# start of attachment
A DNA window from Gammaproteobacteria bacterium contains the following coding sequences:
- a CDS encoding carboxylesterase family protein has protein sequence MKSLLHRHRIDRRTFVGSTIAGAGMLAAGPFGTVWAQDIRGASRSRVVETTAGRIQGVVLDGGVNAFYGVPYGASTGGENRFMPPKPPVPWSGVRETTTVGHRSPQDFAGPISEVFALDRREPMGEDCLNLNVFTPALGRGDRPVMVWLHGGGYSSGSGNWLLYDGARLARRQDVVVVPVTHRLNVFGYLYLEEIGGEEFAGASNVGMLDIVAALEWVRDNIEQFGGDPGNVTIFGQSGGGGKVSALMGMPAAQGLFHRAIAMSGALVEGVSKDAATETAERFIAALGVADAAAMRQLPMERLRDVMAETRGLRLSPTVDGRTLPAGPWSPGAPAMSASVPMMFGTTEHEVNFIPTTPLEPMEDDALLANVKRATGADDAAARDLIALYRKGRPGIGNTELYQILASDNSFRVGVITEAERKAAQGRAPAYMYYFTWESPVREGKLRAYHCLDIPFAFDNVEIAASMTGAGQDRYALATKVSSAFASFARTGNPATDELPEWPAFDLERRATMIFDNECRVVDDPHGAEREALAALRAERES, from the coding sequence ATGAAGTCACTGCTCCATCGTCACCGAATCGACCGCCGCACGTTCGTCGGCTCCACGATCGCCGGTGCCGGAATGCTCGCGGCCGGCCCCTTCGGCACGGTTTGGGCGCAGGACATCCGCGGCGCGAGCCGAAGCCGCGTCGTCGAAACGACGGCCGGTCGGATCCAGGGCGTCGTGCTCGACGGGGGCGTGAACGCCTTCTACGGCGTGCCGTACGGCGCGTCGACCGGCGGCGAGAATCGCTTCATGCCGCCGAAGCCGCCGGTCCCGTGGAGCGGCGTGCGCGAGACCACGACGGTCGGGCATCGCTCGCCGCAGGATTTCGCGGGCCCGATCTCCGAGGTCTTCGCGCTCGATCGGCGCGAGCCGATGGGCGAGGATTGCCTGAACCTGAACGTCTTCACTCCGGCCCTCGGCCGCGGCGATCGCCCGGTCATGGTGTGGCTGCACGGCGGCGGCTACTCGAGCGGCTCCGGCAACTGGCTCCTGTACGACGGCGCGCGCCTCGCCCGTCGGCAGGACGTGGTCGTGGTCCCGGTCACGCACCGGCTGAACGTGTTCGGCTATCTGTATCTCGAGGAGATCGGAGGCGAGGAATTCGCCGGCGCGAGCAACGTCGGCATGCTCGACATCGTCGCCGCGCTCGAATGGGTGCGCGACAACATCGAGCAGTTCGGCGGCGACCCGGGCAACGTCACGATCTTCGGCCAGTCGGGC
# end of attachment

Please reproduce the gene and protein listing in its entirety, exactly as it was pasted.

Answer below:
A DNA window from Gammaproteobacteria bacterium contains the following coding sequences:
- a CDS encoding carboxylesterase family protein has protein sequence MKSLLHRHRIDRRTFVGSTIAGAGMLAAGPFGTVWAQDIRGASRSRVVETTAGRIQGVVLDGGVNAFYGVPYGASTGGENRFMPPKPPVPWSGVRETTTVGHRSPQDFAGPISEVFALDRREPMGEDCLNLNVFTPALGRGDRPVMVWLHGGGYSSGSGNWLLYDGARLARRQDVVVVPVTHRLNVFGYLYLEEIGGEEFAGASNVGMLDIVAALEWVRDNIEQFGGDPGNVTIFGQSGGGGKVSALMGMPAAQGLFHRAIAMSGALVEGVSKDAATETAERFIAALGVADAAAMRQLPMERLRDVMAETRGLRLSPTVDGRTLPAGPWSPGAPAMSASVPMMFGTTEHEVNFIPTTPLEPMEDDALLANVKRATGADDAAARDLIALYRKGRPGIGNTELYQILASDNSFRVGVITEAERKAAQGRAPAYMYYFTWESPVREGKLRAYHCLDIPFAFDNVEIAASMTGAGQDRYALATKVSSAFASFARTGNPATDELPEWPAFDLERRATMIFDNECRVVDDPHGAEREALAALRAERES, from the coding sequence ATGAAGTCACTGCTCCATCGTCACCGAATCGACCGCCGCACGTTCGTCGGCTCCACGATCGCCGGTGCCGGAATGCTCGCGGCCGGCCCCTTCGGCACGGTTTGGGCGCAGGACATCCGCGGCGCGAGCCGAAGCCGCGTCGTCGAAACGACGGCCGGTCGGATCCAGGGCGTCGTGCTCGACGGGGGCGTGAACGCCTTCTACGGCGTGCCGTACGGCGCGTCGACCGGCGGCGAGAATCGCTTCATGCCGCCGAAGCCGCCGGTCCCGTGGAGCGGCGTGCGCGAGACCACGACGGTCGGGCATCGCTCGCCGCAGGATTTCGCGGGCCCGATCTCCGAGGTCTTCGCGCTCGATCGGCGCGAGCCGATGGGCGAGGATTGCCTGAACCTGAACGTCTTCACTCCGGCCCTCGGCCGCGGCGATCGCCCGGTCATGGTGTGGCTGCACGGCGGCGGCTACTCGAGCGGCTCCGGCAACTGGCTCCTGTACGACGGCGCGCGCCTCGCCCGTCGGCAGGACGTGGTCGTGGTCCCGGTCACGCACCGGCTGAACGTGTTCGGCTATCTGTATCTCGAGGAGATCGGAGGCGAGGAATTCGCCGGCGCGAGCAACGTCGGCATGCTCGACATCGTCGCCGCGCTCGAATGGGTGCGCGACAACATCGAGCAGTTCGGCGGCGACCCGGGCAACGTCACGATCTTCGGCCAGTCGGGC